Whelping boxes were made of wood and measured about three feet long and two feet wide, with walls between six and nine inches high. With their top edges torn off and worn away, they appeared to have been chewed on by the dogs they contained; some of these boxes had the tops of one or two walls chewed across their entire lengths, with areas worn down one or more inches from their original height (Sec 3.1 Housing Facilities, General (c) Surfaces (1) General requirements). There were pieces of carpet on the floorings of the whelping boxes, and sawdust was scattered thinly across the pen floorings. There were heating lamps, self-feeders, and food and water dishes on these pen floorings; most of the food dishes had sawdust mixed with or partially covering the feed, and sawdust covered the bottoms of the water dishes (3.9 Feeding (b) Food receptacles must be placed to minimize contamination by excreta and pests).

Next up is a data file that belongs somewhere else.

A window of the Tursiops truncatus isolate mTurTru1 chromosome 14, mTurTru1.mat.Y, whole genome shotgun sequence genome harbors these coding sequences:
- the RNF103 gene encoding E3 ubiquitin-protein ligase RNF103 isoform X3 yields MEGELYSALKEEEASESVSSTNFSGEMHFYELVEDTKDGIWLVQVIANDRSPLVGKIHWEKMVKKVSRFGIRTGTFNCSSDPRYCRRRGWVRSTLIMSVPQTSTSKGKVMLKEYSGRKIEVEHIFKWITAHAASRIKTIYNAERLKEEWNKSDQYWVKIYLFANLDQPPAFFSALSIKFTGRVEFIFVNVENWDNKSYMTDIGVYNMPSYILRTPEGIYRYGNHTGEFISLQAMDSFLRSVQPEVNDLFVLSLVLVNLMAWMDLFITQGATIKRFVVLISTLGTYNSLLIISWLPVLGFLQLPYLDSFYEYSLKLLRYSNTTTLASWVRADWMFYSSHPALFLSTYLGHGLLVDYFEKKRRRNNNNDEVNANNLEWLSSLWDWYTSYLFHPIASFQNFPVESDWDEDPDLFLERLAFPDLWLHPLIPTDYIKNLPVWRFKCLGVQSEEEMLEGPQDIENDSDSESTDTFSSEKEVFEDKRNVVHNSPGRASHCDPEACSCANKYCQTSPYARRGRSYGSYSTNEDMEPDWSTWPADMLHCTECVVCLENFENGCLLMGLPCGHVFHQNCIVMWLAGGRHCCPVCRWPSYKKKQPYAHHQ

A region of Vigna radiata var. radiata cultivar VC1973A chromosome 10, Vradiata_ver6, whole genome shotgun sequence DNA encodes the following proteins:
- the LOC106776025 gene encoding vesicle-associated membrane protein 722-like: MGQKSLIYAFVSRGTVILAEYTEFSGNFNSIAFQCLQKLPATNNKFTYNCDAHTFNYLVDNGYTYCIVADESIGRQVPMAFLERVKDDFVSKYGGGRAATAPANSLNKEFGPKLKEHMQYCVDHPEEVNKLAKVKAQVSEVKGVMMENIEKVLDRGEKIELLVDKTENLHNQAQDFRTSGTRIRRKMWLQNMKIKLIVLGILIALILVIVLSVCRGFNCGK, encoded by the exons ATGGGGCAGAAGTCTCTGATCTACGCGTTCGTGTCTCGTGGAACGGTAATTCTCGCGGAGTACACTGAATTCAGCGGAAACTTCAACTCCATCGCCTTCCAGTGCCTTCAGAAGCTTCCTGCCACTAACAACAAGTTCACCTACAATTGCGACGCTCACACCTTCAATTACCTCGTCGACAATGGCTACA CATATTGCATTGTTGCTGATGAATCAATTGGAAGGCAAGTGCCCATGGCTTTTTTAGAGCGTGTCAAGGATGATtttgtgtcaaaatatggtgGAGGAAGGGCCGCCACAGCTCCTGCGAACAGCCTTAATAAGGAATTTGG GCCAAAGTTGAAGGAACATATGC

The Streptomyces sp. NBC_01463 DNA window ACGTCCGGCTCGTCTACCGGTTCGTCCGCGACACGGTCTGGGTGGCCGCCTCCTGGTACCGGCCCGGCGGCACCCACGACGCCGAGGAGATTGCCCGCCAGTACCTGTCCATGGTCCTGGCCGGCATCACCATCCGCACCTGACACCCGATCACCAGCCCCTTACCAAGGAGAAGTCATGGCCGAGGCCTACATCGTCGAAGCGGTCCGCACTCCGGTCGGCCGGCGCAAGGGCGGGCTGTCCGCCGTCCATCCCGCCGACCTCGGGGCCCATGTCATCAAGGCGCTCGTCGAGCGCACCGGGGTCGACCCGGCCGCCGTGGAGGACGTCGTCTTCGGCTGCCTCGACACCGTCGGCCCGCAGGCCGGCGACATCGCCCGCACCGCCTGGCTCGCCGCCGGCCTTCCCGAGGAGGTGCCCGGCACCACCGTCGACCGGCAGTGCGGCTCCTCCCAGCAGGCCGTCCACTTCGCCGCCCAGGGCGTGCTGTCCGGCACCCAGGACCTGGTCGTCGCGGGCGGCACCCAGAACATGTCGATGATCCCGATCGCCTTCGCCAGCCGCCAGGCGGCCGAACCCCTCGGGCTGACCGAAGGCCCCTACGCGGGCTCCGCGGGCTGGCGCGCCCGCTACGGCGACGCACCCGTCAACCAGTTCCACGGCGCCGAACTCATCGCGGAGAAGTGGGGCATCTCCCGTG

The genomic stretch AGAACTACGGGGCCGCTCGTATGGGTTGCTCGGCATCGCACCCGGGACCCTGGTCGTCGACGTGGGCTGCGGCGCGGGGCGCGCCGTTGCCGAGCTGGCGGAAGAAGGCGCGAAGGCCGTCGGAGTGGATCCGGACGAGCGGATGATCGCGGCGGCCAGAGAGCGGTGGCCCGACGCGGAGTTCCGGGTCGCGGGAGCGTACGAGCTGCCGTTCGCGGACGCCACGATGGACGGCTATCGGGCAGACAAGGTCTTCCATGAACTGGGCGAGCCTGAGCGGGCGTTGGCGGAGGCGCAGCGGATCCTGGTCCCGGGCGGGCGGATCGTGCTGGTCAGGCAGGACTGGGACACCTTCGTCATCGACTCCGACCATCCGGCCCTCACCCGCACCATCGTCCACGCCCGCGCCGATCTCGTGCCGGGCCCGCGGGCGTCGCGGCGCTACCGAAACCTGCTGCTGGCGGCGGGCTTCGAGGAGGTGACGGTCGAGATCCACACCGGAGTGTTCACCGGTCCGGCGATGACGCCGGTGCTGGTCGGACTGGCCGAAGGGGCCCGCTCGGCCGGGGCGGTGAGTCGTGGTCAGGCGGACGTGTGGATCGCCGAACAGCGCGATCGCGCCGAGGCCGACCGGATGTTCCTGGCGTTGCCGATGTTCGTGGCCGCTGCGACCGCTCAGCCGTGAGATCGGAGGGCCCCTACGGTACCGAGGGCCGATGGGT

Buildings west of the residence
The kennel area for breeding dogs included various structures. To the west of Randy’s house was a metal barn containing caged rabbits. Just to the north of the rabbit building were two kennel structures having indoor/outdoor runs; the outdoor runs had wire walls, cement floorings, and doggie-doors allowing access to their indoor areas. These two structures were arranged east and west of each other, with the eastern structure having two runs and the western structure having dog runs. I only observed the eastern structure closely, and saw that one of its enclosures had a pen holding two Cocker Spaniels and another held four miniature Poodles. Several days of fecal accumulation was spread across the floorings, mashed into the concrete and scattered across the entire runs (Sec 3.11 Cleaning, Sanitization, Housekeeping, and Pest Control (a) Cleaning of primary enclosures).